Greets. I have a question on MX Records. I'm 95% certain of the answer, I just want a sanity check.
Our email domain matches the hostname of our mail server. eg, firstname.lastname@example.org is handled by our server mail.domain.com.
We have a C350 (ironport.domain.com) sitting in front of mail.domain.com, and the MX Records for mail.domain.com look like this:
0 ironport.domain.com 10 mail.domain.com
A lot of spam is being delivered to the lowest priority MX Record, bypassing ironport.domain.com.
Can I remove the "10 mail.domain.com" MX Record? I know a lot of MTA's will look for an A Record to deliver mail to if there are no MX Records for a domain.
But in this case, there are MX Records. If I remove the 10 priority, and for some reason the C350 is offline, will all mail to email@example.com bounce, or will MTA's try delivered to the A Record after the 0 priority MX Record?
If I understand what you are saying, both the Ironport and Non-Ironport MTAs are listed in the mx record, 0 cost being the Ironport and 10 cost being the non-Ironport. Based on this, inbound connection attempts try the Ironport first and if it can not connect then try the 10 cost "Non Ironport". sounds like the spammers figured out they can't deliver to the Ironport because of Senderbase and are targeting the Non-Ironport MTA..
Short answer is "Yes" you can remove the non-Ironport from the MX record. But I am not sure if I understand what you are trying to accomplish. If it is a 2-tier architecture (Ironport facing the internet "infront of mail.domain.com"..e.g. Using Ironport as your Perimeter protection, I would remove mail.domain.com from the MX record and lock the non-Ironport down so it only delivers To/From the Ironport and to your internal domain. You can always enable multple listeners on the C350 if you'd like. Are you looking to use the non-Ironport only if the Ironport is down hard..for what ever reason?? I am not sure any MTA will try an A record if an MX record exists. Usually that is when NO MX exists.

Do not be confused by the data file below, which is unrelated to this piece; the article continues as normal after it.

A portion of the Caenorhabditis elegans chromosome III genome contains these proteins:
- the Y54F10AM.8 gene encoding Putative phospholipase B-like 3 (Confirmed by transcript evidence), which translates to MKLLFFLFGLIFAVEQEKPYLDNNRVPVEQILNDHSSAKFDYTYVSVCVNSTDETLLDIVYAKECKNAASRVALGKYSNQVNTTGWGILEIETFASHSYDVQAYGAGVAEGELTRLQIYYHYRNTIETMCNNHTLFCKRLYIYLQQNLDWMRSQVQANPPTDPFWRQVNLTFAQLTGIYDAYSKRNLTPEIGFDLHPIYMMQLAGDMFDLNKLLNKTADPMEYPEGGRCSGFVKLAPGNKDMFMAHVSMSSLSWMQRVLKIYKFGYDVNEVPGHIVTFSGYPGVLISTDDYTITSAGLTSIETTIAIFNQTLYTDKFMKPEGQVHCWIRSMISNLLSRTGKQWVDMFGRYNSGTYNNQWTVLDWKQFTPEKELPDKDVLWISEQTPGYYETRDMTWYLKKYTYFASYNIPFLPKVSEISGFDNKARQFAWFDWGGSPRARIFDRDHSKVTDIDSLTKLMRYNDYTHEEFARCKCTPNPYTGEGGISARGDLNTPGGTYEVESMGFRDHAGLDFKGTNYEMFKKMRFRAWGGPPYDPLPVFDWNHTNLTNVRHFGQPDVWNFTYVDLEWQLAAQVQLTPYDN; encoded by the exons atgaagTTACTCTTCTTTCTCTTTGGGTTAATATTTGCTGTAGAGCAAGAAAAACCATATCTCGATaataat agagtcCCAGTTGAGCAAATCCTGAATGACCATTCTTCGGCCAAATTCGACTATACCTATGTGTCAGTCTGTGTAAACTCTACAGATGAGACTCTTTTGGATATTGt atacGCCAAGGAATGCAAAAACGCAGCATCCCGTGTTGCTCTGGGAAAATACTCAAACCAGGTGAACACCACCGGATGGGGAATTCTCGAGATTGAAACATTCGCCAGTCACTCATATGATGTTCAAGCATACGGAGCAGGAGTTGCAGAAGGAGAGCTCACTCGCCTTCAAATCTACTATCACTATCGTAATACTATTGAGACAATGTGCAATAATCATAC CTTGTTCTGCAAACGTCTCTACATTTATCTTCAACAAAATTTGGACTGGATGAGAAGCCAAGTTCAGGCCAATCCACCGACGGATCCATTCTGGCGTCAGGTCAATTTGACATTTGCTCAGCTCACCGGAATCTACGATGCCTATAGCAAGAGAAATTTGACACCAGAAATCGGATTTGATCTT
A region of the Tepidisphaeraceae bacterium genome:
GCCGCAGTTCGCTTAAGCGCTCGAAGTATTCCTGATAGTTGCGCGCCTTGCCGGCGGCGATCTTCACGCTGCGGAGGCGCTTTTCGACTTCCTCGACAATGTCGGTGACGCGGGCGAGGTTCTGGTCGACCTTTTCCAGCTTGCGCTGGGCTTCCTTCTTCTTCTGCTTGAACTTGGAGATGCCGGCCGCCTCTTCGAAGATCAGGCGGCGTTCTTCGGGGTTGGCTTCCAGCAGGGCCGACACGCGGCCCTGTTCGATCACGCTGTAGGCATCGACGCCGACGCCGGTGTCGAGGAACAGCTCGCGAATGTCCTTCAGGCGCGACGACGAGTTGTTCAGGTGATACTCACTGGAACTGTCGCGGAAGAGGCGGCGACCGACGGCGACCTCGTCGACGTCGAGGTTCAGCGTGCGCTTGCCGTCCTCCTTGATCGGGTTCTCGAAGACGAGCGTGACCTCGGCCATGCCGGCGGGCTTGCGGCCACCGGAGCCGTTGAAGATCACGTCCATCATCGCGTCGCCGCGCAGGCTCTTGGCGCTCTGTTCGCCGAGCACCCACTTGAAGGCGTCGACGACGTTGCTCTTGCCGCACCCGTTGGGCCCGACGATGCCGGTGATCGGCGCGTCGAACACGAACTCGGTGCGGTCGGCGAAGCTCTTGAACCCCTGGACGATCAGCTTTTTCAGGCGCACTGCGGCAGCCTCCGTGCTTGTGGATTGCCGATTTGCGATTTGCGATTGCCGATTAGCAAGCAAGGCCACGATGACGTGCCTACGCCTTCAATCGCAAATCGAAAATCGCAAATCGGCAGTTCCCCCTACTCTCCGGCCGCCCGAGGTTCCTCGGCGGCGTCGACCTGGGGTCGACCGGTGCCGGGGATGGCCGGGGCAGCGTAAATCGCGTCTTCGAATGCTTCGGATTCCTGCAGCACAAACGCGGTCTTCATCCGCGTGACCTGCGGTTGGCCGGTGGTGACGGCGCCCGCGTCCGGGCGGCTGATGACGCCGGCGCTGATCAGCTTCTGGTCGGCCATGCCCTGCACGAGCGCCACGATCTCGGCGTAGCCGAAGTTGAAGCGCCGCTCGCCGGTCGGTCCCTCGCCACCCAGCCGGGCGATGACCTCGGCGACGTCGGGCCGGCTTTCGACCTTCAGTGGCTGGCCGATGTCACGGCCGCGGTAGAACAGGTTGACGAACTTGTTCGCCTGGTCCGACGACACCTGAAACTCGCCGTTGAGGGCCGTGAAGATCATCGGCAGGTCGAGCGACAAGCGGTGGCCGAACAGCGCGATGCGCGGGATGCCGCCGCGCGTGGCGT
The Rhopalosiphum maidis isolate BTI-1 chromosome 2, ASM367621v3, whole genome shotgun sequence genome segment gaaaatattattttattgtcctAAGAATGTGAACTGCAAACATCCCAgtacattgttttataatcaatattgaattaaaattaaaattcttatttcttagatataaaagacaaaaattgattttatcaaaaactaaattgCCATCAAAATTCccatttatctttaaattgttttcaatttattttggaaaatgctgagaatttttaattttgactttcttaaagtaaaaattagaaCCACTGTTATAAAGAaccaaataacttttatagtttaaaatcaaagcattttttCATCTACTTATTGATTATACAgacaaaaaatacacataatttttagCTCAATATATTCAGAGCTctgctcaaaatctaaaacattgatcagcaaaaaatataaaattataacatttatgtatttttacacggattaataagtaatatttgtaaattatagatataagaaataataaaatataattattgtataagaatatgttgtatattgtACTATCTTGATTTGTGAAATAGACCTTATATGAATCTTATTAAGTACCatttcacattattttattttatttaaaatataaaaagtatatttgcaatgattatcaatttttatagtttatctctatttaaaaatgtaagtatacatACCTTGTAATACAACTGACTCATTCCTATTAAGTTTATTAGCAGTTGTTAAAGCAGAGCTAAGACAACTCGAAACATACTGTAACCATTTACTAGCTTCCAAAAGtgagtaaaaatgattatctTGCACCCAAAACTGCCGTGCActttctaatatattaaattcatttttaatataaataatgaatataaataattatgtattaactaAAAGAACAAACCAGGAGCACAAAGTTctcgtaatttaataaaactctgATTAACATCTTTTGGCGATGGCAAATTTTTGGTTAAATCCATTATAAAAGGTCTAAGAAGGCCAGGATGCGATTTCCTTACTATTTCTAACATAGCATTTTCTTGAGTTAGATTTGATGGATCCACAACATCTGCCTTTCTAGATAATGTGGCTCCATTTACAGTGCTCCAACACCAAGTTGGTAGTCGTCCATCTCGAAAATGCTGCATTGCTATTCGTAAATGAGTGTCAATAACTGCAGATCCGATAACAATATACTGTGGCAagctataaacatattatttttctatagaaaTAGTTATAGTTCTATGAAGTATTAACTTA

Spammers will try every MX record they see. They'll also remember old MX records after you've removed them, and they'll use port probing to discover SMTP listeners for dictionary attacks. They're relentless. What we do with our mail server is refuse all SMTP connections that don't come from our IronPorts, so there is no "back door" for the spammers to exploit.
As for being totally dependent on your C350, don't sweat it. We've been totallly dependent on our IronPorts for a few years now. They're at least as reliable as the mail server they're protecting. And in your case, if your C350 does go down, your inbound mail won't bounce. It'll be held in the mail queues of the servers which are trying to send you mail. You'll only start losing mail if you're down for longer than their queue retention times (usually at least 24 hours).
You could increase your reliability by having two C350s, both taking traffic. That way, if one goes down then the other will handle the whole load. That takes more money, of course.
I would never name one of my MX records as IronPort because its a way of saying spammers "you won't go through here, please try the other MX record". If you want to have 2 MX records name one mail.domain.com and the second one mail1.domain.com. Still as mentioned before, spammers might send spam to any MX record they see....
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